By Mira Dayal
One of the most challenging tasks an artist takes on is that of sparking interest in a work’s relation to the body without referencing the body. In sculpture this is especially vital as three-dimensional, upright structures inherently translate into bodily forms. Kathleen Schneider in her past/PRESENT installation at A.I.R. Gallery confronted this challenge with works that negotiate gravity, create textures, invite you to touch their forms and ultimately let you experience their space.
Still Life: Small Step and Large Step is the first piece viewers encounter as they enter the gallery space. At first it seems as though the installation is incomplete; two ladders have been left by the wall. Step closer and you find that the ladders have in fact been enrobed in green velvet, carefully hand-stitched to conform to the corners of each step (the artist would call this “finding form through working”). The sensation of velvet, sensory and luxurious, is combined with–or perhaps combats–the utilitarian feel of cold steel and dust. These ladders are “intended to be touched,” eliciting a sense of desire while confronting the stipulation that art objects be separate from the realm of physical experience. Beyond physical experience, Kathleen says, these works reference personal experience, so that each spectator’s associations with the work are varied.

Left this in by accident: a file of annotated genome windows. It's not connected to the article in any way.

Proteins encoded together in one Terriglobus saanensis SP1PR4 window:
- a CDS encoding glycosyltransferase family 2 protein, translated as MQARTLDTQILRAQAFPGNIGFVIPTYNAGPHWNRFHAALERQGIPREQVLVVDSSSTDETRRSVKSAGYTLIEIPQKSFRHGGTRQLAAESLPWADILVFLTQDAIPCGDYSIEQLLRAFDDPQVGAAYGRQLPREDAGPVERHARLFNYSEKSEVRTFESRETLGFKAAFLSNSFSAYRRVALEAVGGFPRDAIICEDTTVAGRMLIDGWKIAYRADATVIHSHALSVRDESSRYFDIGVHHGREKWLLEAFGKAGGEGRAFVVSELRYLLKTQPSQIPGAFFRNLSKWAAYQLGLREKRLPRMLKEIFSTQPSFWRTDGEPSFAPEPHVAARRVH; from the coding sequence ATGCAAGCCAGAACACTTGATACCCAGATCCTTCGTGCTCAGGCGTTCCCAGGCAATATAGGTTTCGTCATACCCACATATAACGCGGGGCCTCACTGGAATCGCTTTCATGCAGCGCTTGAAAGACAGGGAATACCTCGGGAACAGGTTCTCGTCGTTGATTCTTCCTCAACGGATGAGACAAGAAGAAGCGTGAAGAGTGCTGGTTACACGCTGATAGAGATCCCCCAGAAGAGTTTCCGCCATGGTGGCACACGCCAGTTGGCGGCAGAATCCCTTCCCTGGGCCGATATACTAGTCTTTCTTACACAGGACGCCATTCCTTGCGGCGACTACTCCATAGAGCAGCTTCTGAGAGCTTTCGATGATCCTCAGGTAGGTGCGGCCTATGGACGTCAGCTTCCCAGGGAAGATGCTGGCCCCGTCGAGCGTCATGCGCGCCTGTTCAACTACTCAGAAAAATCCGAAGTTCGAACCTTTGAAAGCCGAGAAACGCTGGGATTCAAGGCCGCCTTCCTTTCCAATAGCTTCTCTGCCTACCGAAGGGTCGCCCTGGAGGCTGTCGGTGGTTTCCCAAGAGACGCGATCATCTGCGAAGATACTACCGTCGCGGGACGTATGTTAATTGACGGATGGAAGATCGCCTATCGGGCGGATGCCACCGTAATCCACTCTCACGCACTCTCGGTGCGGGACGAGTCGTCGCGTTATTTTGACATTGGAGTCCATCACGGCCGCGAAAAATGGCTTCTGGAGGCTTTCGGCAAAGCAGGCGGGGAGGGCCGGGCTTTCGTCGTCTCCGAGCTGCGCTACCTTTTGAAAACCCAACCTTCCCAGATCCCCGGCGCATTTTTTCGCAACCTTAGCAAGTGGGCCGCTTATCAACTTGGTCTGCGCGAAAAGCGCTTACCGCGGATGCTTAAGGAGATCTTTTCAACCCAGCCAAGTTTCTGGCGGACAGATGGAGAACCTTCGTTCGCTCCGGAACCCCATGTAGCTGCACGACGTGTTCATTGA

This interest in personal experience is also conveyed through the artist’s use of doubles. Imprint:Handstand, for example, does more than reference its creation and ask you to feel its space; the “marble pillows” also reference symmetry and change. Working with doubles is a way of navigating the dichotomies between expectations and realities, exteriors and interiors of identity.
The differences between Kathleen’s doubles may only be observed through close inspection, or through exposure to light and shadow. The artist’s own identity (“I’m a Gemini… I think about that a lot”) relates to this division, and her work is about the conversation between discrete parts. This conversation allows for a move beyond dichotomies toward fluidity, unraveling, and suspension. While the “double” in works such as Silver Screenand On Edge is simply the object’s shadow, there is intentionality behind their “agitated outlines,” which change with light and with re-installation in new spaces. This implicit change allows for an extension of looking over time and a sense that the art here is not only the object but also its space and presence.
Perhaps the most telling part of our interview happened as two visitors left the gallery space; they asked, with a combination of hesitation and excitement, “Are we allowed to touch?”